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Silver Society 2.0

  • Venice
  • 7 October 2023

        Progress in the field of medicine and improvements in the quality of life are making for longer life-expectancies; according to UN estimates, by the end of 2050, over-65ers will have surpassed under-25ers in number.

        This concerns Europe in particular and especially Italy, but also involves other countries such as China, which at the start of 2023 saw its birthrate drop for the first time since the 1960s and where the median age by 2050 will be 51 (higher than Italy’s is now). 

        This epic demographic transformation is impacting all kinds of businesses and profoundly changing both demand (quantity and typology) and supply (participation in the work force, availability of skills and productivity).

        Europe accounts for 6% of the world’s population, 15% of GDP and over 50% of social welfare spending. A progression that calls for deep reflection on policies capable of rendering the “Silver Society 2.0” evolution sustainable, and on rules to allow for the best use of new technologies, without the restrictions imposed by formalistic, bureaucratic approaches that would limit their contribution to navigating this transformation. 

        Strategic reflection should aim at ways of ensuring the stability of pension systems and at steering the choices of future over-65ers, for example, through the development of a social welfare system supplemented by in-company retirement plans.

        On the one hand, ageing represents a fragility factor and a challenge for infrastructure, healthcare and pension systems; on the other, it is generating what is being called a “silver economy” consisting of large numbers of persons whose average financial conditions and purchasing power are superior to those of younger age groups. 

        Italy has more than 14 million over-65ers – 24% of the total population – with often very dynamic consumer profiles, particularly in terms of the goods and services that contribute to psycho-physical wellbeing.

        The profile of today’s over-65ers differs considerably from that of their counterparts of 30 years ago; entry into old age has tended to shift forward over the years and the number of active elderly in good health has risen.

        This contributes to the wellbeing of families and societies in general in terms of knowledge input, volunteer activity, the role of the tertiary sector, cultural enrichment and the new intergenerational relationships that often arise from a convergence of values vis à vis the future within nuclear families or workplaces.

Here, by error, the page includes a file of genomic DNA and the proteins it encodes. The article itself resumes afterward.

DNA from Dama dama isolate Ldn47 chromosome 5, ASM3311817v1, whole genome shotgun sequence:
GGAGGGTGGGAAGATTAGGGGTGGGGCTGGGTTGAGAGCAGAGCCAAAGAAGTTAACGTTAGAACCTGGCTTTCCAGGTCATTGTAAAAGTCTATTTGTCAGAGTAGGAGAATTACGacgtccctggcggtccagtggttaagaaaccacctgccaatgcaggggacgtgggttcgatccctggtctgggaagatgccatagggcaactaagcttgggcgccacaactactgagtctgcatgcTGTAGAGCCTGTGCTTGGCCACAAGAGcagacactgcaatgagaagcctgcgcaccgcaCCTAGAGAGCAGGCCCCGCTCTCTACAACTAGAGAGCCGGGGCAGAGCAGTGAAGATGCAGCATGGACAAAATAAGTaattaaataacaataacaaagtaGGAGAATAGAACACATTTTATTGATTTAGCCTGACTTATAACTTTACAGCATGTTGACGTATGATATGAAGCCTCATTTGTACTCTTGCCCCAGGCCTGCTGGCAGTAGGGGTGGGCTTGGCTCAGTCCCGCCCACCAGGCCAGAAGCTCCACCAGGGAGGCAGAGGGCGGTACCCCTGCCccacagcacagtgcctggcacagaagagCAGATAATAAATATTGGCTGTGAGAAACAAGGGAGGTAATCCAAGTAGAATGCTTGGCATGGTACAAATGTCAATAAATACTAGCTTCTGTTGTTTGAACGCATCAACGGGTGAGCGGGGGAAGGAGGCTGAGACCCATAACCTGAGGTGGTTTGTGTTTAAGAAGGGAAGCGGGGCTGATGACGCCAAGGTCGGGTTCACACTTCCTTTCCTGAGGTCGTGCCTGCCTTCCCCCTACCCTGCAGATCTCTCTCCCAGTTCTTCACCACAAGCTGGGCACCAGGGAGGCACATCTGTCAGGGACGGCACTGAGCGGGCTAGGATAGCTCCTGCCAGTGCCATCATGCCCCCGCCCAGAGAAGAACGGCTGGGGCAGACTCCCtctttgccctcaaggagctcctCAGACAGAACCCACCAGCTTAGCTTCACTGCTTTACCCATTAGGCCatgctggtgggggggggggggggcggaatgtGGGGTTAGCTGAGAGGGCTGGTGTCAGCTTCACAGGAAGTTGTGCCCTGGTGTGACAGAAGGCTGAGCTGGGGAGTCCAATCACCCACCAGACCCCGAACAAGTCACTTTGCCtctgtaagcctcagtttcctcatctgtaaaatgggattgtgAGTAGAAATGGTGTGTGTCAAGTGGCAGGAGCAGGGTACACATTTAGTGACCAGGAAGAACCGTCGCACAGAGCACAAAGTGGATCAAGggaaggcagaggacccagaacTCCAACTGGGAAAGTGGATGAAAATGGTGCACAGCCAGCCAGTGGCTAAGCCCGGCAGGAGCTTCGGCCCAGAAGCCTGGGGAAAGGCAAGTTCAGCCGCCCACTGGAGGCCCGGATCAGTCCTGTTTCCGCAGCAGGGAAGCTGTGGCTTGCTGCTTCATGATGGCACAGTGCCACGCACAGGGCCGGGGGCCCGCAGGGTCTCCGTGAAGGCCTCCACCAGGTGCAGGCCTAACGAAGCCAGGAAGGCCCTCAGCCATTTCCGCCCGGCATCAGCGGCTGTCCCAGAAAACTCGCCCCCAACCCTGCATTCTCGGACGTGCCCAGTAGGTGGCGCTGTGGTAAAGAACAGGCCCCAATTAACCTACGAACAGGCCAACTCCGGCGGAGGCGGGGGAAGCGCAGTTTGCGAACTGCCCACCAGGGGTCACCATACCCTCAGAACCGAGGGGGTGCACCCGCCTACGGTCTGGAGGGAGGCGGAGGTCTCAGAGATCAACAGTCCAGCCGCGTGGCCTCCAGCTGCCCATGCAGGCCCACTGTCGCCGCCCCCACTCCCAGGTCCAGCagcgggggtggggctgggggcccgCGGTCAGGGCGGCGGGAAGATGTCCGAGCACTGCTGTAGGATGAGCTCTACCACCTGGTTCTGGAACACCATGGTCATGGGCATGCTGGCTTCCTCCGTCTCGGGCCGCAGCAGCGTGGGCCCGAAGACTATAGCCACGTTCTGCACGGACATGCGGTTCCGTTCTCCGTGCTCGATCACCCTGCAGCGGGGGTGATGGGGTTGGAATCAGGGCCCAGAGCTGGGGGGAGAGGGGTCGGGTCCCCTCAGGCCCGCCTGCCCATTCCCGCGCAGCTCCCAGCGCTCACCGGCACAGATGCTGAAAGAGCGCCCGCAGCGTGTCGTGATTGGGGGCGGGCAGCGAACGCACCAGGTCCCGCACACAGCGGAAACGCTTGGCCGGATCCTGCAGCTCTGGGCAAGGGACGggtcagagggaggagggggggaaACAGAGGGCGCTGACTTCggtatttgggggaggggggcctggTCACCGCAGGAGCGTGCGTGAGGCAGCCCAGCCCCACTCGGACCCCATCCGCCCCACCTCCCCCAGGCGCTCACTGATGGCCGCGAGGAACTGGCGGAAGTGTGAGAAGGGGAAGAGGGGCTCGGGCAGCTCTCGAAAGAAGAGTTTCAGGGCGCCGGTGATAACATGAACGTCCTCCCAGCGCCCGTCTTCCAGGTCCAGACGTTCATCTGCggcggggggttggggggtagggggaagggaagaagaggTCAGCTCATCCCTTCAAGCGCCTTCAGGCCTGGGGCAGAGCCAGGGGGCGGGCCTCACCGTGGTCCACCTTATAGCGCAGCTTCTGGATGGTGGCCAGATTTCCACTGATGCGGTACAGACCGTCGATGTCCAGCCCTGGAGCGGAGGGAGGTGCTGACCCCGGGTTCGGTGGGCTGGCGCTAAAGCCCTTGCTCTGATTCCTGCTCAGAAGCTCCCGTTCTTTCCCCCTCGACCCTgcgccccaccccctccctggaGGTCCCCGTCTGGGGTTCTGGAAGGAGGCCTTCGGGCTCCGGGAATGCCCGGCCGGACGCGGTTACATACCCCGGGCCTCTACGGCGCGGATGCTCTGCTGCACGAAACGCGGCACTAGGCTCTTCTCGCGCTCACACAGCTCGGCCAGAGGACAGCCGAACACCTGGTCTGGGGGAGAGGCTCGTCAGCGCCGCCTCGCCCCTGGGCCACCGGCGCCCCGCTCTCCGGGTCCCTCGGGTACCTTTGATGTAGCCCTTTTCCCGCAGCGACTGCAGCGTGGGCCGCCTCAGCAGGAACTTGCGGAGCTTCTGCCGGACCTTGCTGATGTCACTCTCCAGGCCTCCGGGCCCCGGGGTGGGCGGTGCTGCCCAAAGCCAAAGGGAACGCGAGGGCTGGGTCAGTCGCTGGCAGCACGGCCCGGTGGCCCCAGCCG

Thus, the silver society does present problems, but also opportunities that are not to be missed, on the condition that the various approaches for addressing them efficiently are put into practice.

        Starting with the need to update labor legislation with a view, for instance, to modifying the composition of remuneration, encouraging participation in the work world and allowing extension of the working life on a voluntary basis.

        Such choices are fundamental to increasing the productivity of the actively employed generations, support for whom could also come from the offer of skills training, life-long learning courses and mentoring by more senior employees.

        Productivity and economic growth are pivotal since without the production of goods and services we will never be able to satisfy silver society demand. Also because, as said earlier, ageing is a global phenomenon that is shaping global demand, steering it towards goods and services associated with wellbeing – categories, to name a few, include food, culture, tourism, leisure and life sciences – in which Made in Italy is specialized and has the potential to garner growing a share of the international market.

        Healthcare is surely one of the value chains most directly impacted by ageing. Extremely important are new approaches to lengthening healthy lifespans by making the best use of innovation and by retooling procedures; for example, expanding access to treatments and optimizing proximity models with assisted living facilities and integrated services and infrastructure systems that foster the prevention-treatment-assistance continuum.

        Doctors, and all healthcare professionals, play a fundamental role in promoting appropriate care and healthy ageing. A process that, in addition to improving quality of life, contributes to the sustainability of public spending and frees up resources within the social welfare system, as pointed out in the European Commission’s Ageing Report projections.

        Urban areas too must be made safer and more livable, removing architectural barriers and creating spaces for aggregation that are more responsive to the new society’s needs.

        Legislation regarding labor, competitiveness, organizational innovation, smart cities, new goods and services, consumer styles and professional profiles call for fresh vision and, most importantly, for rules in step with the transformation of the society and the evolution of technology.

        The changes can only be confronted if defensive formalistic attitudes toward innovation are overcome, generating a constructive dialogue on subsidiarity that involves institutions, the civil society and intermediary agents, industry and non-profits in compiling a shared knowledge system and identifying more effective, flexible and less binding rules (more procedural rapidity and more controls) to successfully confront a world in profound transformation.

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